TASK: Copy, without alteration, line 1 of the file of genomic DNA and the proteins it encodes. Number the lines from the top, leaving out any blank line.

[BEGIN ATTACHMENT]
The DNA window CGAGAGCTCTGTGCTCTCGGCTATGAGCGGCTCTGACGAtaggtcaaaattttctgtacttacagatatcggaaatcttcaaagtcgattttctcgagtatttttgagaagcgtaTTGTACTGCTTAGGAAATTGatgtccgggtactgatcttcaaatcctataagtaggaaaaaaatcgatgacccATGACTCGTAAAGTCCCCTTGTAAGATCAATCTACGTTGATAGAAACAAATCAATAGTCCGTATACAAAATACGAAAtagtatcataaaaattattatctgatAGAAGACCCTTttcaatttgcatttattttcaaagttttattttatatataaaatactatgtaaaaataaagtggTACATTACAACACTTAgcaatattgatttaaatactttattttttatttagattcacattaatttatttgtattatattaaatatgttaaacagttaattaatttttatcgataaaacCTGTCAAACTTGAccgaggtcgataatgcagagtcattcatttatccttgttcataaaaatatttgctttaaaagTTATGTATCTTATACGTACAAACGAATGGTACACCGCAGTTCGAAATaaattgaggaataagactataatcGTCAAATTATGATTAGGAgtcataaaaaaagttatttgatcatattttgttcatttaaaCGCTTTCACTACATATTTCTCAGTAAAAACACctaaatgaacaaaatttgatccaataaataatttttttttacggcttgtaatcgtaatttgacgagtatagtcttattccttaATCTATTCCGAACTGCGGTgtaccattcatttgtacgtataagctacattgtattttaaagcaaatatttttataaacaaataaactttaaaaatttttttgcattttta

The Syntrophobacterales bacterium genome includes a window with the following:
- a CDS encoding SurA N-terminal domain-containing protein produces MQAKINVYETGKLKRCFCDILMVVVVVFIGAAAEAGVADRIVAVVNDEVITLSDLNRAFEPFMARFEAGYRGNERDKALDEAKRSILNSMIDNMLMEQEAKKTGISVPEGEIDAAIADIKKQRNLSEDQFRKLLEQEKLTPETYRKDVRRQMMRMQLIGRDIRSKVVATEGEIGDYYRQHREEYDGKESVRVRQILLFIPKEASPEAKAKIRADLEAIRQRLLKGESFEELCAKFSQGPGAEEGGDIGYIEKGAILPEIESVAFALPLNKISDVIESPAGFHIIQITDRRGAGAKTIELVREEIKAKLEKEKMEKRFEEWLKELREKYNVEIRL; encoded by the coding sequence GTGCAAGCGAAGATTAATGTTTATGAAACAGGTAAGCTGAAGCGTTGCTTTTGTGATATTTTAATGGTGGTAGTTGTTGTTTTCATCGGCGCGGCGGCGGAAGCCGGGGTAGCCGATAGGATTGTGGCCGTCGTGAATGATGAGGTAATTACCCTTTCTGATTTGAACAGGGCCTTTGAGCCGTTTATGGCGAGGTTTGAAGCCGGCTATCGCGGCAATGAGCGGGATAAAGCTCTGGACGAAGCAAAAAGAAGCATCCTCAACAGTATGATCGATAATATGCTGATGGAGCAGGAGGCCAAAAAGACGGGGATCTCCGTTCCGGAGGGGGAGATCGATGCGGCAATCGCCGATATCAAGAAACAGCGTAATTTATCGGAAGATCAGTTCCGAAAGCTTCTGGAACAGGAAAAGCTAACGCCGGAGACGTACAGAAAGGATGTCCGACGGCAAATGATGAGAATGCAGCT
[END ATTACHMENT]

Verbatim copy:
The DNA window CGAGAGCTCTGTGCTCTCGGCTATGAGCGGCTCTGACGAtaggtcaaaattttctgtacttacagatatcggaaatcttcaaagtcgattttctcgagtatttttgagaagcgtaTTGTACTGCTTAGGAAATTGatgtccgggtactgatcttcaaatcctataagtaggaaaaaaatcgatgacccATGACTCGTAAAGTCCCCTTGTAAGATCAATCTACGTTGATAGAAACAAATCAATAGTCCGTATACAAAATACGAAAtagtatcataaaaattattatctgatAGAAGACCCTTttcaatttgcatttattttcaaagttttattttatatataaaatactatgtaaaaataaagtggTACATTACAACACTTAgcaatattgatttaaatactttattttttatttagattcacattaatttatttgtattatattaaatatgttaaacagttaattaatttttatcgataaaacCTGTCAAACTTGAccgaggtcgataatgcagagtcattcatttatccttgttcataaaaatatttgctttaaaagTTATGTATCTTATACGTACAAACGAATGGTACACCGCAGTTCGAAATaaattgaggaataagactataatcGTCAAATTATGATTAGGAgtcataaaaaaagttatttgatcatattttgttcatttaaaCGCTTTCACTACATATTTCTCAGTAAAAACACctaaatgaacaaaatttgatccaataaataatttttttttacggcttgtaatcgtaatttgacgagtatagtcttattccttaATCTATTCCGAACTGCGGTgtaccattcatttgtacgtataagctacattgtattttaaagcaaatatttttataaacaaataaactttaaaaatttttttgcattttta